Great excitement on the lake--we have ducklings!! I spotted the Mother Duck and her brood yesterday. The babies are probably newly hatched because they are so small. I counted 14!! Mother Duck is going to be tired keeping up with them.
It's very rare to see the Beaver out and about after dawn, but this morning when I raised the shades, I spotted him in his little lake. He started gnawing on a decent sized wild willow trunk and a mere 10 minutes later, it dropped. The Beaver gnawed on the stump for a short time then started eating the branches. Guess he was ready for a "fresh" meal after a night of hard labor maintaining his little kingdom. What an amazing creature!
Right on cue for Easter, the bare branches of Dogwood trees are filled with their signature creamy blooms. This small native tree only grows to about 20 feet high. Dogwoods prefer part shade. Morning sun is best.
This year seeing Dogwood blooms on my trees is special. About 10 years ago, I planted three seedlings. However I put them in too much shade under three huge oak trees and they never flowered. Last year, those oaks died and after they were removed, morning sun began to filter in. For the first time, my Dogwoods are loaded with blooms and that part of my yard looks just like I had hoped all those years ago. Sometimes nature is a better gardener than humans.
The spicy-sweet scent wafting through the yard signals that the Sweetshrub, or Carolina Allspice, is in bloom. This native plant grows wild along the east coast from Pennsylvania to Northern Florida and west to Mississippi. Sweetshrub can tolerate full sun but part shade is much better. The one in the pictures is a true native--it somehow escaped the bulldozer when my house was built. Lucky for me--it's nice to have such a lovely fragrant shrub in my yard.
If you are looking for a low maintenance shrub with arresting spring color, the Loropetalum or Chinese Fringe Flower is an excellent choice. I have a group of three on a bank near my driveway and the mass of vivid hot pink blooms is gorgeous. Loropetalum is an evergreen shrub that grows up to 15 feet high, but can be pruned after flowering to control the size. There are also dwarf varieties for smaller spaces.
The Belted Kingfisher searches for fish from his high perch in the Birch tree, then brashly dive bombs into the water for his catch.
These stocky birds nest in burrows excavated in river and lake banks. They don't often fish from my side of the lake so it's a special treat to see one in the Birch tree. Happy New Year to all from the creatures and birds of Georgia Backyard Nature!
I have lots of heirloom plants from my Mother's garden, but these Spider Lilies bring back bittersweet memories. When she was in the nursing home, my Mother never stopped thinking about her garden. Once when visiting she told me it was time to dig up some of her Spider Lily bulbs to put in my yard. I had always admired their autumn beauty lining her driveway so I hoisted out the shovel.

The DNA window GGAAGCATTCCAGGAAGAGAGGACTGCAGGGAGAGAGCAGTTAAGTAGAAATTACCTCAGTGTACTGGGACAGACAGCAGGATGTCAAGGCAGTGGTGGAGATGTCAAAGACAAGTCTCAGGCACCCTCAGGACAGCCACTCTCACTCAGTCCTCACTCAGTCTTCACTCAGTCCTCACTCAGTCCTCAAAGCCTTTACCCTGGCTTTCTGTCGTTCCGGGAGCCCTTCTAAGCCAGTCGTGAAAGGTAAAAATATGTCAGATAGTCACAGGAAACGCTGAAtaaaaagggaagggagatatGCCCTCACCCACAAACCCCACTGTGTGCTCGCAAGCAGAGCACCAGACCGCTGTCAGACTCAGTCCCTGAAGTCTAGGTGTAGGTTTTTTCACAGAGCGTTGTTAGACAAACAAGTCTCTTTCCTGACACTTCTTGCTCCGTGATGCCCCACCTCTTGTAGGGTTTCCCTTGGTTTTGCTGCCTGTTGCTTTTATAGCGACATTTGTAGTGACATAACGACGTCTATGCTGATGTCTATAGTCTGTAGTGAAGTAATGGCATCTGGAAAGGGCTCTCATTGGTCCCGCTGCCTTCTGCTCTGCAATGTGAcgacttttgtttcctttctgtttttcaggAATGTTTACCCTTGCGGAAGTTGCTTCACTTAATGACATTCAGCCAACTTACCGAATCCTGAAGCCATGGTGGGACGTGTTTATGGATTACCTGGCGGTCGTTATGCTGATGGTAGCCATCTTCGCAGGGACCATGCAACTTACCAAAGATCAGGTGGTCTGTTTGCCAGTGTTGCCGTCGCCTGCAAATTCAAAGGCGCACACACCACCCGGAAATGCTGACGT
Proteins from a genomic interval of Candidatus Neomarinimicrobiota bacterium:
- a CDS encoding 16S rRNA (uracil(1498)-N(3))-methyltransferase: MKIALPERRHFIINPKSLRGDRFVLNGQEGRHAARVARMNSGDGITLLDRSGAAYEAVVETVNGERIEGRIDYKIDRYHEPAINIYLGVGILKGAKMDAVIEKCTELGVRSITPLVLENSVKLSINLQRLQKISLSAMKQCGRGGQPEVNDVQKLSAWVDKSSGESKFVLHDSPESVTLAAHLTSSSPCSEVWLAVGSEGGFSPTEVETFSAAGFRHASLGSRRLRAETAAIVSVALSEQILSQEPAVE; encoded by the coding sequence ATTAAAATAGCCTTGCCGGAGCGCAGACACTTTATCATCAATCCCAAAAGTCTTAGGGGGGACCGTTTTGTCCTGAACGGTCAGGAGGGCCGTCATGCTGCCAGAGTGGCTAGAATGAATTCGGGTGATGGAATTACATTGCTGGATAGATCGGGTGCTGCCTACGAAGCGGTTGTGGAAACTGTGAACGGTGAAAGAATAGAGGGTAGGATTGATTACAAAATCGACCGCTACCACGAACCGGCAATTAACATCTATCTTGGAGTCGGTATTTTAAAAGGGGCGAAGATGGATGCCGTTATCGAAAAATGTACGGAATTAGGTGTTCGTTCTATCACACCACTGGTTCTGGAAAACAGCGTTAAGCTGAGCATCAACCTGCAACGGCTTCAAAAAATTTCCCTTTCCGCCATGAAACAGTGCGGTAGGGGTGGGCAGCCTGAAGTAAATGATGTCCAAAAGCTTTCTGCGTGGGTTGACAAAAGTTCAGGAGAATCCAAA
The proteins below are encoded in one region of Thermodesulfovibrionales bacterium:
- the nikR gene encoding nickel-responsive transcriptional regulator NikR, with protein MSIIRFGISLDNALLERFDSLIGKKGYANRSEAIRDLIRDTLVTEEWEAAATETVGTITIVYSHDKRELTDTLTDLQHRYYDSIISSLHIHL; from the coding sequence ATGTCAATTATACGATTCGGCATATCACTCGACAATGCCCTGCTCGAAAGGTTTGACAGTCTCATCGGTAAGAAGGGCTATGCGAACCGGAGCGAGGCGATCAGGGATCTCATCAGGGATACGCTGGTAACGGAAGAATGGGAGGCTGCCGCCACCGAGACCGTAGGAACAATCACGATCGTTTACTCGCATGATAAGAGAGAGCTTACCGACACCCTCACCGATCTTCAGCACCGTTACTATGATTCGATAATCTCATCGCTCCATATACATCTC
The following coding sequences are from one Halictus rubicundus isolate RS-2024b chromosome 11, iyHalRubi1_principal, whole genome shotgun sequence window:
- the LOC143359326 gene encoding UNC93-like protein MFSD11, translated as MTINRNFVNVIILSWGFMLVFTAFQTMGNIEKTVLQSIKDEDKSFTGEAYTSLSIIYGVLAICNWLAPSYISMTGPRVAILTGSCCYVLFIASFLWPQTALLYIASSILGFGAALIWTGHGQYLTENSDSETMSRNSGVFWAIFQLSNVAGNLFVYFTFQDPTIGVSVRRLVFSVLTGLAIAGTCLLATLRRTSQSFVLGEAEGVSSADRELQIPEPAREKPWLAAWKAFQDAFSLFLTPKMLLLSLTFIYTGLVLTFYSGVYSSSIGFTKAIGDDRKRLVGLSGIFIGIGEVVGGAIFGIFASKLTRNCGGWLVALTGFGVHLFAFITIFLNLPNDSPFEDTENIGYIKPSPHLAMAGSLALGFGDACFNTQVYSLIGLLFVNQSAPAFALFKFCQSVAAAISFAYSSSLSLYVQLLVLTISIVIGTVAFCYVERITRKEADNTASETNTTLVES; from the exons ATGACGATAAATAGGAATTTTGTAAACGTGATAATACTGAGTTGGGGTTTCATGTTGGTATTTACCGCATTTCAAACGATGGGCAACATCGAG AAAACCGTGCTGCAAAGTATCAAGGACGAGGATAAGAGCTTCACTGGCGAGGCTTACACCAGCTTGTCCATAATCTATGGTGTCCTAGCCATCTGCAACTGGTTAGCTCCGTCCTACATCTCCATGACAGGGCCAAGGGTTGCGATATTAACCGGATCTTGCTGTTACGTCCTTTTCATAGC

They had multiplied wildly over the years so I found enough to festoon my yard and those of a couple of friends. Even though her health was failing, Mother was so happy knowing that I'd enjoy her Spider Lilies for years to come. She was right. Every fall I love Mother's last spectacular contribution to my garden.
The big clumps of Pampas grass have sprouted feathery plumes of white that sway gracefully in the wind. This grass needs plenty of room because it can grow up to 10 high and wide. If you need a fast growing, low maintenance filler for an empty space, Pampas grass might be the ticket. However, the big clumps offer excellent hiding places for snakes and rodents, so planting Pampas grass away from your house is a good idea.
Uh oh! Do you remember the post a few days ago about the Beaver munching grass at the edge of the marsh? Well, clever devil--he was really a scout, sent to survey my yard for tasty treats. He struck last night in a brazen attack, clipping a few branches from a Butterfly Bush and a Beauty Berry. I've seen enough of the furry lumberjack's mayhem to recognize the clean cut of a Beaver's teeth. Beavers raise water levels in order to access vegetation more easily and now that the marsh is flooded, they have an easy route to my yard. Guess it's time to haul out the chicken wire an wrap a few trees because he'll be back.
When I raised the shades a few mornings ago, I saw a big brown lump at the edge of the marsh. In the dim light of dawn, I couldn't tell what it was. I hauled out the binoculars and was surprised to see one of the beavers casually munching tender grass. Yes, the furry lumberjacks are still busy reshaping the marsh! You can see the big pile of saplings that the beavers have cut down and stripped the bark.
Not to worry, with hundreds of wild willow saplings still in the marsh the beavers will have plenty of food for the winter and material for their building projects. I love these guys!!
More deer pics? Yes, but there's a good reason--TWO young males wandered into the yard. I rarely see male Whitetails, so seeing two together is an event! The antlers are small indicating these deer are probably yearlings. Perhaps these are the twins from last year.
Male Whitetails reach sexual maturity at about 1.5 years, or their second fall. The mating season , or rutting, begins in November and is hard on the guys. They lose weight because all their energy is spent fighting with competitors, chasing females, and mating with as many as possible.
I hope these two shrub-eating machines don't wander to another territory so I can see them with bigger antlers every year. Who knows? Maybe I'll see their twins next spring.
U.S. Fish and Wildlife Eagle Cam 2014 This camera streams the activities of the eagle nest located 110 feet up, in a tree on the grounds of the US FWS National Conservation Training Center in West Virginia.